The EP was found on DJ Simon’s fine Infernal Racket. Really excited to dive into the self-titled from May.

TRACK | Zero Percent APR – Heavy Fucking Metal

5/5 golden merles

Immense and worthy, Zero Percent APR refines lo-fi psych punk roundabouts Austin, TX. “Heavy Fucking Metal” applies the rightful insolence due the stupid world but with a craft and consideration for their contemporaries who must endure its excesses alongside them (this means you). Yarns spun and death belittled in the thorough classification, there’s masterly world building before the stylistic dismantling.

I’m enlightened now, can’t you tell / when I die I wanna burn in hell. To explain why it works is a bit nasty and brutish, the rigors and ardor self-evident, sorta ineffable. But I have no shame, so: with its great consistency of the segments and variations on the heavy metal definitions, it has a feeling of the range, method and effect of great rock like Destroy All Monsters, “You’re gonna die.” It is one hell of a preview for the album to come, 23 tracks of this gleeful venom releasing on November 4th.

Preorder black vinyl from the label that knows your innermost thoughts and doesn’t care, Spared Flesh, for $20, digital is $8.

TRACK | Discovery – Prescription

5/5 golden merles

Discovery makes raw, proto-garage punk out of California, good for what ails ye. “Prescription” is just that, a dose of the good stuff. The balance of documented frenzy with the coherent tract quickly reveals what kind of a superbly produced mauling you’re dealing with. Guitars crush and cohere the lanes in revving fury, the passionate account of what-ifs and origin stories instruct on death, intention, and how one should or should not go about entering the void.

If you’ve heard of bad blood, this is what good blood sounds like. The levels are bleeding the dial dry with all the requisite clobber and chomp. It moves with all the purpose of a paranoiac on the run. You could ask for worse soundtracks on merits of ritualistic sacrifice. 9 out of 10 dentists agree, who are you and how did you get this number. The team has built a record and in doing so it has bottled primordial ooze.

It was seen in the great triangulation in the sky of onetwoxu.de, tegosluchamPL, and Max Setentista. The 7″ is coming from Manic Noise: please see their beautiful shop here.

TRACK | Ismatic Guru – I Didn’t Like It

5/5 golden merles

To my great and enduring shame, I didn’t catch it when it slithered out from the egg last month. II is garage punk with punch and experiment, all tracks wrapping promptly in an Irish exit, spun tight with purposes and unraveling in a spectacle. I think you’ll like it, it has a lot of good heart chunks floating in a flavorful lo-fi, protein rich gruel base.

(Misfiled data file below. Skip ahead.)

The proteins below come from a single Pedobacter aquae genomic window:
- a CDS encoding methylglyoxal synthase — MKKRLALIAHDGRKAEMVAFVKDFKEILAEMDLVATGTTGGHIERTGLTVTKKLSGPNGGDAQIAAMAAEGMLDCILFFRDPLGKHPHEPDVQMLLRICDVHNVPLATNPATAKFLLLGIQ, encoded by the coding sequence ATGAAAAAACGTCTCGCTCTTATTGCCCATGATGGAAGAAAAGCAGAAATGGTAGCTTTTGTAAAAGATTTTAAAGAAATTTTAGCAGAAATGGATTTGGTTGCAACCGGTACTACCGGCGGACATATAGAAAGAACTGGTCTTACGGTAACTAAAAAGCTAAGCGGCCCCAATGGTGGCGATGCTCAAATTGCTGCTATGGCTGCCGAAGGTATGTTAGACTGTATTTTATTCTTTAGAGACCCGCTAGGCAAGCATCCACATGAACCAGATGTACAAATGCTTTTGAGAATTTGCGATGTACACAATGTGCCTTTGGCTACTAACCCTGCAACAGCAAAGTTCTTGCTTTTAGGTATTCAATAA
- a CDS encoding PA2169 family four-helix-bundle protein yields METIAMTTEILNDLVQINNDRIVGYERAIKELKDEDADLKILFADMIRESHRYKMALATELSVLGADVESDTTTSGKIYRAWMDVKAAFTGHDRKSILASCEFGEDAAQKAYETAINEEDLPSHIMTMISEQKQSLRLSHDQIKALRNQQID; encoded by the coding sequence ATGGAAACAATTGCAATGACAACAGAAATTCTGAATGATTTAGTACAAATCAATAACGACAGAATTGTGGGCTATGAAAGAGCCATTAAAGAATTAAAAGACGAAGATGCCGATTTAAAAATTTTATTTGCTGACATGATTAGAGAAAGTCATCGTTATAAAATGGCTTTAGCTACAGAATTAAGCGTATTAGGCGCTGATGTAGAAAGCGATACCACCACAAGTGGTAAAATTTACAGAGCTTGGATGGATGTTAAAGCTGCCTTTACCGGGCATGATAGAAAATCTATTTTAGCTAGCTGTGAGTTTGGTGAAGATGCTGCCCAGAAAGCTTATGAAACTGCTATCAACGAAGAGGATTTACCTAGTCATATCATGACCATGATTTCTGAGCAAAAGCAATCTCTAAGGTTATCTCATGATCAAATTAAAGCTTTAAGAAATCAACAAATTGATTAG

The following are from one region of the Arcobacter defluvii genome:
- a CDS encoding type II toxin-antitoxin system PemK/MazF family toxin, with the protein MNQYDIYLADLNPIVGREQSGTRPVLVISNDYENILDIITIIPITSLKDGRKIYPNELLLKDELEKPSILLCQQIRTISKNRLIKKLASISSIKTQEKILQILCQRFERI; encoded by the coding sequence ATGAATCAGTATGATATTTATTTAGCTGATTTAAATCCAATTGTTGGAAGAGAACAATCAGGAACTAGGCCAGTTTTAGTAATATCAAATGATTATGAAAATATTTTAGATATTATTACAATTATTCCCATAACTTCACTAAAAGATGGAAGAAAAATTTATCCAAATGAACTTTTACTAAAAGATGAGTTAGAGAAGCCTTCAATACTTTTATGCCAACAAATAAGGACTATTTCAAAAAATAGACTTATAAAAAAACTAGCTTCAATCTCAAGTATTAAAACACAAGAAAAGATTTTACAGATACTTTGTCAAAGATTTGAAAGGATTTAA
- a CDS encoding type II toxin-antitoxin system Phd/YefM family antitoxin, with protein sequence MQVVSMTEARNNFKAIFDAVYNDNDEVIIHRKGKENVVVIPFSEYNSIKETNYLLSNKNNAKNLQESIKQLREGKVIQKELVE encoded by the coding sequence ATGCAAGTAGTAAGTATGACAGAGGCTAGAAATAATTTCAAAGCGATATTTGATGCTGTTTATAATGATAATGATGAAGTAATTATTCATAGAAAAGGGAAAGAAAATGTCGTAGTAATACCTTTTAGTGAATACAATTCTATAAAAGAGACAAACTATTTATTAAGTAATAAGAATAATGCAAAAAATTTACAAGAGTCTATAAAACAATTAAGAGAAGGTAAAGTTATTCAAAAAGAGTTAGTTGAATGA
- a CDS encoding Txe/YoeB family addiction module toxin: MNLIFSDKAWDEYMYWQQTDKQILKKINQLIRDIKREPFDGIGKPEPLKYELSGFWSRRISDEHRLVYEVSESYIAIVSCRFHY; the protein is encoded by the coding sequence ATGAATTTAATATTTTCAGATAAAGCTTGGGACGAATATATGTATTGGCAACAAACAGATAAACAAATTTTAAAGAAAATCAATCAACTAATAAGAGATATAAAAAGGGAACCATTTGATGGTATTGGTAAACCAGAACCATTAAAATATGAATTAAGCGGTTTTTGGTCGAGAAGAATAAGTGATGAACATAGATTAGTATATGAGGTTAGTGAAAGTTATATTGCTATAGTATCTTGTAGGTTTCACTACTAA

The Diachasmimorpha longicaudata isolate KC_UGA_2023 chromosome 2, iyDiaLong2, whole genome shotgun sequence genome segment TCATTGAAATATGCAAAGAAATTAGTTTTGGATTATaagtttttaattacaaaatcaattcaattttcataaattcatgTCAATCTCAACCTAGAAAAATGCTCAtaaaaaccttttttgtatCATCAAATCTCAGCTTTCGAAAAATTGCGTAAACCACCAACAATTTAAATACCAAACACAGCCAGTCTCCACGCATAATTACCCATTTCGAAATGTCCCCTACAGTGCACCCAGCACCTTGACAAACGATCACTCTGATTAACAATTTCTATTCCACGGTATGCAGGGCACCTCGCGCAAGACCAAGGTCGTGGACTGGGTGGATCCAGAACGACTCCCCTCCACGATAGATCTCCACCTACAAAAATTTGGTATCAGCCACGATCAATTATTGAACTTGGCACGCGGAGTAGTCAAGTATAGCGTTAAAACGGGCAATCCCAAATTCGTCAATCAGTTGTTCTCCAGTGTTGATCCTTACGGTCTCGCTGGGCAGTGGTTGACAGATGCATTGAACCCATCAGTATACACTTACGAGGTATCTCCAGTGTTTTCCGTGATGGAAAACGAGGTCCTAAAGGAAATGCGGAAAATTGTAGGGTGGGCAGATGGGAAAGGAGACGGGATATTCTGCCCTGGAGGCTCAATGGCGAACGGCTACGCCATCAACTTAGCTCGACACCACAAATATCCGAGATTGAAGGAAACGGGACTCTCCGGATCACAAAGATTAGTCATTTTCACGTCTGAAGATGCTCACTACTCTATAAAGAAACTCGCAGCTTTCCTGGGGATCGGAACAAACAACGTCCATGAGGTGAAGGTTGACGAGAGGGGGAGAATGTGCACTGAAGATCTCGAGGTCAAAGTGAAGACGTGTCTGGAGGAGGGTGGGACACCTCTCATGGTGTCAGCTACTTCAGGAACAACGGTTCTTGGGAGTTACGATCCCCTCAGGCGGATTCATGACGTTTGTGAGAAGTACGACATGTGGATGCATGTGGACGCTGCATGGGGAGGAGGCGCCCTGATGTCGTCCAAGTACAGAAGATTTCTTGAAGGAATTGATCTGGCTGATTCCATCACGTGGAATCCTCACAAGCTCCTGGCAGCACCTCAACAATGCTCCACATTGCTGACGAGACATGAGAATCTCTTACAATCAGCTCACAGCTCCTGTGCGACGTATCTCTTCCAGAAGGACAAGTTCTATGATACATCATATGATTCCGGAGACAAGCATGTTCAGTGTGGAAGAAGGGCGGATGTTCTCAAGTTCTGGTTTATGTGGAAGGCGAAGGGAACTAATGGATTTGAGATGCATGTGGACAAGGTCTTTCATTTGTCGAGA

There are 5 tracks in 6 minutes then a “so long, suckers,” and it’s off into the sunset. Replete with textured indulgence and with good causes, all the veins are soundly setup and pointed in the right direction. Lots of rhythmic harping and heaving, to my dismay outpacing even The Bouldermobile at times. It’s a sick set and worth your passive and active income.

This has no brainer written all over it, but, in a cruel twist of fate, without a brain I tragically could not decipher the language. Until now! Name your price. Or the physical is set at 100 Tapes with pins and transmogrifying art, from Swimming Faith Records.

TRACK | Catastrophic Dance Ensemble – Panko

5/5 golden merles

The assignment understanders have arrived. What do the rest of you have to say for yourselves? Cincinnati-found Catastrophic Dance Ensemble make rapid, roaming, detailed eggpunk. Gently putrefied, as a measure of gauging its place within the world, and thriving in the rot all around us. Its welts and warp mirror many of my own less convincing accusations; a fiery and balanced form.

In recent surveys most people claim they know when it is appropriate to twist a melody like pulling someone by the lapels out of the window. But in reality hardly 7 in 10 could do it if pressed. Beyond the hypothetical, these Ohioans have done it here. The instrumental backend is even an excellent melodic tumble, all of it finding some much needed humor in the hemorrhage and goes some way toward explaining why we can’t have nice things.

In league with the good goings on of Leipzig, Berlin, Melbourne and Montreal, the Cincinnati punk rock scene is strong, it seems, from afar. If you’ve recently granted positive appraisals to egg and experiment kings like Mesh, FIVE BUCKS, and C.P.R. Doll, I suppose this would be an easy affixation. Name your price at the bandcamp.

TRACK | Honey Radar – Puppet Scripts by the Month

5/5 golden merles

Philly-situated Honey Radar’s newest release is lo-fi rock in line with the high ethic and aesthetic of their own catalogs admirable forebears. Never disappointed, I’ve either always enjoyed it or the first dose quickly mutated me to favor it. There is pathos without treacle, it lives like an apple built around the core. It’s denser at the center. Not like these other songs generated by a team of maestros in a lab, those built without stems, excised from history.

The melody walks along the tops of fences as you drive past. An astutely stagnant vocal core adroitly falls into that melody’s creased fold, the bass is quietly breathing down the barrel of the amp somewhere off camera. Friends and concerned citizens telling me to turn the vocals up: no. This is what a successful version looks like of what I am flailing towards; that restive lurch that contains a furtive narrative, somewhat secluded, intelligible enough; a lyric sheet later to be read at leisure.

Please also see Medium Mary Todd and Scorpions bought me Breakfast, if your fond. A family affair, the full split with Smug Brothers is out presently on Indy’s Third Uncle Records, black vinyl for $10 or $6 for the file share.